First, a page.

For some years now the west gable, instead of protecting us from the driving wind and rain of winter storms,has instead been soaking up the rain until it becomes so wet that it comes out of the wall in the lean-to utility and weaving room (formerly the garage) below. We’ve always assumed this was was due to cracking of the joints in the blockwork due to the massive wind pressure during the January 2005 hurricane: many other buildings suffered the same damage at that time, and some required substantial rebuilding. We’ve long intended to re-render the west gable, but have put that off repeatedly as there always seemed to be higher priorities, or no money to do it. But when the underpinning investigation and repairs reached the west gable, it became obvious that the problem was more fundamental – literally – than cracked blockwork. The depth of our foundations – such as they are – are extraordinarily variable, from inches to bedrock at one point, and just a few block-lengths away we can be digging for well over a metre and find nothing but soft sand. When we dug a small pilot hole through the old garage floor, we discovered that the west gable was resting on nothing more than rubble thrown into soft peat, the rubble contained by lengths of discarded softwood. That wood has rotted to a soggy crumbling mass, and the rubble has been flowing sideways, leaving no support for the gable wall.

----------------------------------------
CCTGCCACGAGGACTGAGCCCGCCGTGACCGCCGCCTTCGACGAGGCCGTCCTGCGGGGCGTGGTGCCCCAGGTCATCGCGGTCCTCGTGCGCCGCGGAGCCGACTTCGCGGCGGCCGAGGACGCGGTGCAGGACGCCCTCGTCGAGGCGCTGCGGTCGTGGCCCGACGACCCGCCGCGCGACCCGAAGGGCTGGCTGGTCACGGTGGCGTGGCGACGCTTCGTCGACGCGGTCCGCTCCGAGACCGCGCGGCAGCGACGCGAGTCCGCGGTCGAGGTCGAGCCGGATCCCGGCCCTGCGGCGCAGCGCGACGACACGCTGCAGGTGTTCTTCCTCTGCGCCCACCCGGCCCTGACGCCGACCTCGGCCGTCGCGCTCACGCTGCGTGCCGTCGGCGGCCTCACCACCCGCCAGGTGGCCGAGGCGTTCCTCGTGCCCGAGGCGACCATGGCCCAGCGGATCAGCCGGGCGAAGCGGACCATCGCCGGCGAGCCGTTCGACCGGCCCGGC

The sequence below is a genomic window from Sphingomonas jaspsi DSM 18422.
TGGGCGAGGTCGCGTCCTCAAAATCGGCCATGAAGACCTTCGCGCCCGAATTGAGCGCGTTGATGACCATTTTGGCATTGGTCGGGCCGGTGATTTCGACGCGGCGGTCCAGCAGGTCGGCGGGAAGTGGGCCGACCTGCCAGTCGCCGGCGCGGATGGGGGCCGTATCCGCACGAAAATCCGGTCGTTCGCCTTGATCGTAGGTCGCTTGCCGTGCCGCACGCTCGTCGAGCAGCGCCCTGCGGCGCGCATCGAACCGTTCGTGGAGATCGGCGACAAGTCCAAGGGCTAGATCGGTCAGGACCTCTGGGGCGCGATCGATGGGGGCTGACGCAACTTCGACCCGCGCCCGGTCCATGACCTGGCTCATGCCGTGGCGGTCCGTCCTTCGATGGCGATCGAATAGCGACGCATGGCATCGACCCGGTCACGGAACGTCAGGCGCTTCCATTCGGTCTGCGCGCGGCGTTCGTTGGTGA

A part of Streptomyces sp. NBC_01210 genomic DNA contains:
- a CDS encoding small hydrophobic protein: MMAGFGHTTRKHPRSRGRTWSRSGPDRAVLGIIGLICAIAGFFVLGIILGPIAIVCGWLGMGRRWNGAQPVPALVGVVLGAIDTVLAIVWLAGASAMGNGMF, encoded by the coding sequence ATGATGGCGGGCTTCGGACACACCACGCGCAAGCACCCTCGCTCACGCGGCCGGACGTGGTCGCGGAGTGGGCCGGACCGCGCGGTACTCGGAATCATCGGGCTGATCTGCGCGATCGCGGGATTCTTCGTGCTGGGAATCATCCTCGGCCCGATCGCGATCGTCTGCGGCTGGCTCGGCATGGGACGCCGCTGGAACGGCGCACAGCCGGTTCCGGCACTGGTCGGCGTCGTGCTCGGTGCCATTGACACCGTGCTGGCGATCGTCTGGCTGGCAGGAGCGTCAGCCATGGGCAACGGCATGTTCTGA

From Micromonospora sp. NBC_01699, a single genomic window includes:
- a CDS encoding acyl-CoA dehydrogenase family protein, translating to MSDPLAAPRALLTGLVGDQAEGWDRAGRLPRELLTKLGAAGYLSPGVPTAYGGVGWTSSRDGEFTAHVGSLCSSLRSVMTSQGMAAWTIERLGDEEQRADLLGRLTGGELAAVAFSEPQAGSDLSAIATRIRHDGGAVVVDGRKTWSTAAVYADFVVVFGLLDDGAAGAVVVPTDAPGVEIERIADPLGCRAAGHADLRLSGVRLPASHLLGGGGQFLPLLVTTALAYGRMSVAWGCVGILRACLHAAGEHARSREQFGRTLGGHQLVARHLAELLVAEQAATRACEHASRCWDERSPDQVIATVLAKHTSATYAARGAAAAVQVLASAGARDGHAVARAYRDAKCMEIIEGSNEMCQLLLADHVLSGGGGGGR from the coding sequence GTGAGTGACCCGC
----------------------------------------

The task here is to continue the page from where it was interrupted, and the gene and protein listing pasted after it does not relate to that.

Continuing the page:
By now it had become apparent that underpinning work requires a building warrant from the local authority, and the agenda was largely beyond our control. Demonstrating how we were going to carry out work to underpin the wall required further investigation, and from this the problem deepened further: cavity wall insulation drawing in moisture and soaking wet; wall ties corroded through, de-bonded or sheared, the roof trusses out of alignment and – in effect – leaning against the gable wall, contributing to its instability. (A gable does not normally carry any of the weight of the roof – it can in theory be demolished and re-built without affecting the rest of the house; but not so here!). The conclusion was that the single-storey former garage was in fact propping up the sagging lower part of the main house, but that the upper gable was unstable from that point up. And if that went, so would the roof. A faint glimmer of hope amidst the gloom: although – in general – appallingly badly built in 1974, the garage was (in some bizarre moment of Hebridean Darna Shealladh – second sight?) built with double-skin blockwork walls, and by good fortune these rested on solid bedrock just inches below the surface. This has proved the answer to our prayers (well, perhaps not the one about winning the lottery – for that we’d probably need to buy a ticket).